She walked to the door, opened it and gave an order to a guard. She waited; there was silence among us while she waited. I thought many things. I thought, for example, that I did not like the look that had passed between Yodin and Tibur, and that while I might trust Lur for the present — still she would drink first when the wine came. And I thought that I would tell them little of how I came to the Shadowed-land. And I thought of Jim — and I thought of Evalie. It made my heart ache so that I felt the loneliness of nightmare; and then I felt the fierce contempt of that other part of me, and felt it strain against the fetters I had put on it. Then the wine came.

The Witch-woman carried ewer and goblet over to the table and set them before me. She poured yellow wine into the goblet and handed it to me. I smiled at her.

“The cup-bearer drinks first,” I said. “So it was in the olden days, Lur. And the olden customs are dear to me.”

Tibur gnawed his lip and tugged at his beard at that, but Lur took up the goblet and drained it. I refilled it, and raised it to Tibur. I had a malicious desire to bait the Smith.

“Would you have done that had you been the cup-bearer, Tibur?” I asked him and drank.

That was good wine! It tingled through me, and I felt the heady recklessness leap up under it as though lashed. I filled the goblet again and tossed it off.

“Come up, Lur, and sit with us,” I said. “Tibur, join us.”

The Witch-woman quietly took the third throne. Tibur was watching me, and I saw a new look in his eyes, something of that furtive speculation I had surprised in Lur’s. The white-faced priest’s gaze was far away. It occurred to me that the three of them were extremely busy with their own thoughts, and that Tibur at least, was becoming a bit uneasy. When he answered me his voice had lost all truculency.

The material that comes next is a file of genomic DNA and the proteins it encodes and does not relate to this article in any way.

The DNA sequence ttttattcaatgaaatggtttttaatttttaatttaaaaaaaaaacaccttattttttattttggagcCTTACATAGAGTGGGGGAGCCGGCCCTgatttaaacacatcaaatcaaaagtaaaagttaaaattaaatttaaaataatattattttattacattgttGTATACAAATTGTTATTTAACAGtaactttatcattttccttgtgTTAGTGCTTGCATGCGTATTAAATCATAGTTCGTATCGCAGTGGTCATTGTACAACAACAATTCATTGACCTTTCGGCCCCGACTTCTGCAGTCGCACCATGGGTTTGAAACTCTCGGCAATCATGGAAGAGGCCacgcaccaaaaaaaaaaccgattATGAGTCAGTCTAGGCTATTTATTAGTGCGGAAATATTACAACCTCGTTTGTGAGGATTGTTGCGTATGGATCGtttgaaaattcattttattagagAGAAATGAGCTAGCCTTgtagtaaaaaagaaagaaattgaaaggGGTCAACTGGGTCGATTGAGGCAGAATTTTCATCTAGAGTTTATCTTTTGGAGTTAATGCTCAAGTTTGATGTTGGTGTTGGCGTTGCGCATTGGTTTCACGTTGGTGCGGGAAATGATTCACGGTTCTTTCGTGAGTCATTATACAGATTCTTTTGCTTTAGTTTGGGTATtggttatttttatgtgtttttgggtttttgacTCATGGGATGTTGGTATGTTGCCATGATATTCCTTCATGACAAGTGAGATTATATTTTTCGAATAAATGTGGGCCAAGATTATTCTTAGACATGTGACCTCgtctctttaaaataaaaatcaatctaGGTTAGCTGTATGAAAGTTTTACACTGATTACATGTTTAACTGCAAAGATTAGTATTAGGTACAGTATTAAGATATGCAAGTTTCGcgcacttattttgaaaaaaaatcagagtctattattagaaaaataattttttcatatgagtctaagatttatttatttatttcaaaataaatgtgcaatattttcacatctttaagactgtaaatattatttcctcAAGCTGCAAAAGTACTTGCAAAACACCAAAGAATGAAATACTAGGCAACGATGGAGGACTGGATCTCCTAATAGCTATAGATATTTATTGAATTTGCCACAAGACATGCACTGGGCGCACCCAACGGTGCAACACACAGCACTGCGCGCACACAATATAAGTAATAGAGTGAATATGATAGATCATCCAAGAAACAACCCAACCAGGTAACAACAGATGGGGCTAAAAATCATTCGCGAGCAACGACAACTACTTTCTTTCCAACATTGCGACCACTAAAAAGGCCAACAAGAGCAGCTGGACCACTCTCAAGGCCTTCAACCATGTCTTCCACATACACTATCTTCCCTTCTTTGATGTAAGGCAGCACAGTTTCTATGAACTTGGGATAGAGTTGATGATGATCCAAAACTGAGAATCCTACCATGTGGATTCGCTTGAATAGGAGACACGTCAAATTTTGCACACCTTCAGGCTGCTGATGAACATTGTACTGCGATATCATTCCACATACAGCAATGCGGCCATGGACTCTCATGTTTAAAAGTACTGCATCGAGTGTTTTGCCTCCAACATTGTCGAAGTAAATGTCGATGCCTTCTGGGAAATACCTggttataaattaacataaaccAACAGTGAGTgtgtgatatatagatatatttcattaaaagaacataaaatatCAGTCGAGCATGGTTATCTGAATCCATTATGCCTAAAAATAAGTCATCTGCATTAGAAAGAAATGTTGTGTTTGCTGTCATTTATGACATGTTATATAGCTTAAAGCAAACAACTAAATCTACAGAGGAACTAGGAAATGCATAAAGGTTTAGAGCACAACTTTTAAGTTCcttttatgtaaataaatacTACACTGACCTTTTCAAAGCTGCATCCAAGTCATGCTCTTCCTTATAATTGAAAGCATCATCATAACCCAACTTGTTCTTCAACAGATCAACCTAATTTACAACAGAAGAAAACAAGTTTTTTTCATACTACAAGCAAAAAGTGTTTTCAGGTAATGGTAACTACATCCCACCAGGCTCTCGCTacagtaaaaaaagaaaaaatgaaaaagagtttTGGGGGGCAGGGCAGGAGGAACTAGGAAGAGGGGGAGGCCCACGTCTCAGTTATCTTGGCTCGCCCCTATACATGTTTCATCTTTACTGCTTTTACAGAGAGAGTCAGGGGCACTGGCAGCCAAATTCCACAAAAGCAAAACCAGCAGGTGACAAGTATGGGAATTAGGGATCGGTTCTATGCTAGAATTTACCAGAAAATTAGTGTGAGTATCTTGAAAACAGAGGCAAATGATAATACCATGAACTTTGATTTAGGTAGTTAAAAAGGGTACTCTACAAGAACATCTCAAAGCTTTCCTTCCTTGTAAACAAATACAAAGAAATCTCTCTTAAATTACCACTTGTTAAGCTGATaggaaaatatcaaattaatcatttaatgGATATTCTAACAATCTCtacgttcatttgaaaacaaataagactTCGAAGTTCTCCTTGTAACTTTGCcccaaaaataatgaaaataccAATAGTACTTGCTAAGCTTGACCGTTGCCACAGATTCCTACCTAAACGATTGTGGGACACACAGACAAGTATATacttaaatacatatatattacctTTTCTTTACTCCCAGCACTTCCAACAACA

“Well and good — Dwayanu!” he said, and, lifting a bench, carried it to the table, and set it where he could watch our faces.

“I answer your question,” I turned to Yodin. “I came here at the summons of Khalk’ru.”

“It is strange,” he said, “that I, who am High Priest of Khalk’ru, knew nothing of any summons.”

“The reasons for that I do not know,” I said, casually. “Ask them of him you serve.”

He pondered over that.

“Dwayanu lived long and long and long ago,” he said. “Before —”

“Before the Sacrilege. True.” I took another drink of the wine. “Yet — I am here.”

For the first time his voice lost its steadiness.

“You — you know of the Sacrilege!” His fingers clutched my wrist. “Man — whoever you are — from whence do you come?”

“I come,” I answered, “from the Mother-land.”

His fingers tightened around my wrist. He echoed Tibur.

“The Mother-land is a dead land. Khalk’ru in his anger destroyed its life. There is no life save here, where Khalk’ru hears his servants and lets life be.”

He did not believe that; I could tell it by the involuntary glance he had given the Witch-woman and the Smith. Nor did they.

“The Mother-land,” I said, “is bleached bones. Its cities lie covered in shrouds of sand. Its rivers are waterless, and all that runs within their banks is sand driven by the arid winds. Yet still is there life in the Motherland, and although the ancient blood is thinned — still it runs. And still is Khalk’ru worshipped and feared in the place from whence I came — and still in other lands the earth spawns life as always she has done.”

I poured some more wine. It was good wine, that.

Under it I felt my recklessness increase . . . under it Dwayanu was stronger . . . well, this was a tight box I was in, so let him be . . .

“Show me the place from whence you came,” the High Priest spoke swiftly. He gave me a tablet of wax and a stylus. I traced the outline of Northern Asia upon it and of Alaska. I indicated the Gobi and approximately the location of the oasis, and also the position of the Shadowed-land.